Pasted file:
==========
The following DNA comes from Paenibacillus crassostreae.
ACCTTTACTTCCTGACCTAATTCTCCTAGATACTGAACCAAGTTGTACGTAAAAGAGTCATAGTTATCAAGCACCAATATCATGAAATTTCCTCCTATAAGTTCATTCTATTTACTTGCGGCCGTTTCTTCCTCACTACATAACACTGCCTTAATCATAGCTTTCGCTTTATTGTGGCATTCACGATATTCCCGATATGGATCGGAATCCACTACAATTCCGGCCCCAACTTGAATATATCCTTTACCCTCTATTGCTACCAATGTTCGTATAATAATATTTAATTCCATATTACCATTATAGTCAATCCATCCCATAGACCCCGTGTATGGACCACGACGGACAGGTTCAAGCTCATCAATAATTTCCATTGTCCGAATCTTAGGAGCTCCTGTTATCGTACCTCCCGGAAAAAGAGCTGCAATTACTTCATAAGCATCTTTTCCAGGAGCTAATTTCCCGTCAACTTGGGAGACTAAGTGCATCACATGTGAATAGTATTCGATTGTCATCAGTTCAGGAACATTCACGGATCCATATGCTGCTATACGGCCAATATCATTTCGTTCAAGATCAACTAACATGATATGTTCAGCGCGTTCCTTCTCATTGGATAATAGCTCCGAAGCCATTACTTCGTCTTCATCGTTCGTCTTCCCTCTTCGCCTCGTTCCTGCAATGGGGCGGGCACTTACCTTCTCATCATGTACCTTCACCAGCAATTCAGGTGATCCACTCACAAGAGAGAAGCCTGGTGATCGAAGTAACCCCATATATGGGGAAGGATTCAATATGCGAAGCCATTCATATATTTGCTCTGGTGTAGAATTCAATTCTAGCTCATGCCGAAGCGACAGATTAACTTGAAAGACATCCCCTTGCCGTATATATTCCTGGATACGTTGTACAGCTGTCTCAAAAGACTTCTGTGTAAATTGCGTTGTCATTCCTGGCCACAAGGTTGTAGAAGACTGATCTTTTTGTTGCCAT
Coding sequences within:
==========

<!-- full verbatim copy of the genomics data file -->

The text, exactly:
The following DNA comes from Paenibacillus crassostreae.
ACCTTTACTTCCTGACCTAATTCTCCTAGATACTGAACCAAGTTGTACGTAAAAGAGTCATAGTTATCAAGCACCAATATCATGAAATTTCCTCCTATAAGTTCATTCTATTTACTTGCGGCCGTTTCTTCCTCACTACATAACACTGCCTTAATCATAGCTTTCGCTTTATTGTGGCATTCACGATATTCCCGATATGGATCGGAATCCACTACAATTCCGGCCCCAACTTGAATATATCCTTTACCCTCTATTGCTACCAATGTTCGTATAATAATATTTAATTCCATATTACCATTATAGTCAATCCATCCCATAGACCCCGTGTATGGACCACGACGGACAGGTTCAAGCTCATCAATAATTTCCATTGTCCGAATCTTAGGAGCTCCTGTTATCGTACCTCCCGGAAAAAGAGCTGCAATTACTTCATAAGCATCTTTTCCAGGAGCTAATTTCCCGTCAACTTGGGAGACTAAGTGCATCACATGTGAATAGTATTCGATTGTCATCAGTTCAGGAACATTCACGGATCCATATGCTGCTATACGGCCAATATCATTTCGTTCAAGATCAACTAACATGATATGTTCAGCGCGTTCCTTCTCATTGGATAATAGCTCCGAAGCCATTACTTCGTCTTCATCGTTCGTCTTCCCTCTTCGCCTCGTTCCTGCAATGGGGCGGGCACTTACCTTCTCATCATGTACCTTCACCAGCAATTCAGGTGATCCACTCACAAGAGAGAAGCCTGGTGATCGAAGTAACCCCATATATGGGGAAGGATTCAATATGCGAAGCCATTCATATATTTGCTCTGGTGTAGAATTCAATTCTAGCTCATGCCGAAGCGACAGATTAACTTGAAAGACATCCCCTTGCCGTATATATTCCTGGATACGTTGTACAGCTGTCTCAAAAGACTTCTGTGTAAATTGCGTTGTCATTCCTGGCCACAAGGTTGTAGAAGACTGATCTTTTTGTTGCCAT
Coding sequences within: